This is the first of a three-volume anthology of Edo- and Meiji-era urban literature that includes An Edo Anthology: Literature from Japan's Mega-City, 1750-1850 and A Tokyo Anthology: Literature from Japan's Modern Metropolis, 1850-1920. The present work focuses on the years in which bourgeois culture first emerged in Japan, telling the story of the rising commoner arts of Kamigata, or the "Upper Regions" of Kyoto and Osaka, which harkened back to Japan's middle ages even as they rebelled against and competed with that earlier era. Both cities prided themselves on being models and trendsetters in all cultural matters, whether arts, crafts, books, or food. The volume also shows how elements of popular arts that germinated during this period ripened into the full-blown consumer culture of the late-Edo period.The tendency to imagine Japan's modernity as a creation of Western influence since the mid-nineteenth century is still strong, particularly outside Japan studies. A Kamigata Anthology challenges such assumptions by illustrating the flourishing phenomenon of Japan's movement into its own modernity through a selection of the best examples from the period, including popular genres such as haikai poetry, handmade picture scrolls, travel guidebooks, kabuki and joruri plays, prose narratives of contemporary life, and jokes told by professional entertainers. Well illustrated with prints from popular books of the time and hand scrolls and standing screens containing poems and commentaries, the entertaining and vibrant translations put a spotlight on texts currently unavailable in English.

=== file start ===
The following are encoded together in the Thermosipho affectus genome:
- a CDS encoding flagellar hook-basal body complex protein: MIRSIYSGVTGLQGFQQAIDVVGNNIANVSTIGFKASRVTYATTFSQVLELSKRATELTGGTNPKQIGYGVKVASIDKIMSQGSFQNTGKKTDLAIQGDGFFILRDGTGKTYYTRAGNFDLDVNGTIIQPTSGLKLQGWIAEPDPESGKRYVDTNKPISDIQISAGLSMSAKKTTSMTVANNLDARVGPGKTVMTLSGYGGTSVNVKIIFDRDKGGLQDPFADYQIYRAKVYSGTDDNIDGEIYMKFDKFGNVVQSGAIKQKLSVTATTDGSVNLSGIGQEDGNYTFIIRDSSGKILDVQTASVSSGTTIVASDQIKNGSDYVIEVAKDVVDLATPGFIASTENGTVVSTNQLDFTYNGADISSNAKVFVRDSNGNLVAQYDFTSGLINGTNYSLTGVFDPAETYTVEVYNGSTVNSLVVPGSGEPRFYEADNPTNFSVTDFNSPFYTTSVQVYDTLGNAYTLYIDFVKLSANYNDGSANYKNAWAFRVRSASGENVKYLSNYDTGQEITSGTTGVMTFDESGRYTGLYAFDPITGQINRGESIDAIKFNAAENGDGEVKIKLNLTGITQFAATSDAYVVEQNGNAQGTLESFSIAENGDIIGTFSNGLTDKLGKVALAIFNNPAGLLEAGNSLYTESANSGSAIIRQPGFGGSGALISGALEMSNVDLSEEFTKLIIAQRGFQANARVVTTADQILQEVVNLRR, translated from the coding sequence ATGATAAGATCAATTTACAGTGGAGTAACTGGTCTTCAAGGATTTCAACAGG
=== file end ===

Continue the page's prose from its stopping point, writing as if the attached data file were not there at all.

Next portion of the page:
About the Author
Sumie Jones (Editor) Sumie Jones, a specialist in eighteenth-century comparative literature and Edo arts, is professor emerita of East Asian languages and cultures and comparative literature and a residential fellow of the Institute for Advanced Study, Indiana University, Bloomington. She is the recipient of the 2018-19 Lindsley and Masao Miyoshi Translation Prize for lifetime achievement as a translator, presented by the Donald Keene Center of Japanese Culture, Columbia University. Adam L. Kern (Editor) Adam L. Kern is professor of Japanese literature and visual culture at the University of Wisconsin-Madison. Kenji Watanabe (Editor) Kenji Watanabe, an expert in Edo-period literature and society, is professor emeritus of Rikkyo University and academic dean of the Jiyugakuen College, Tokyo.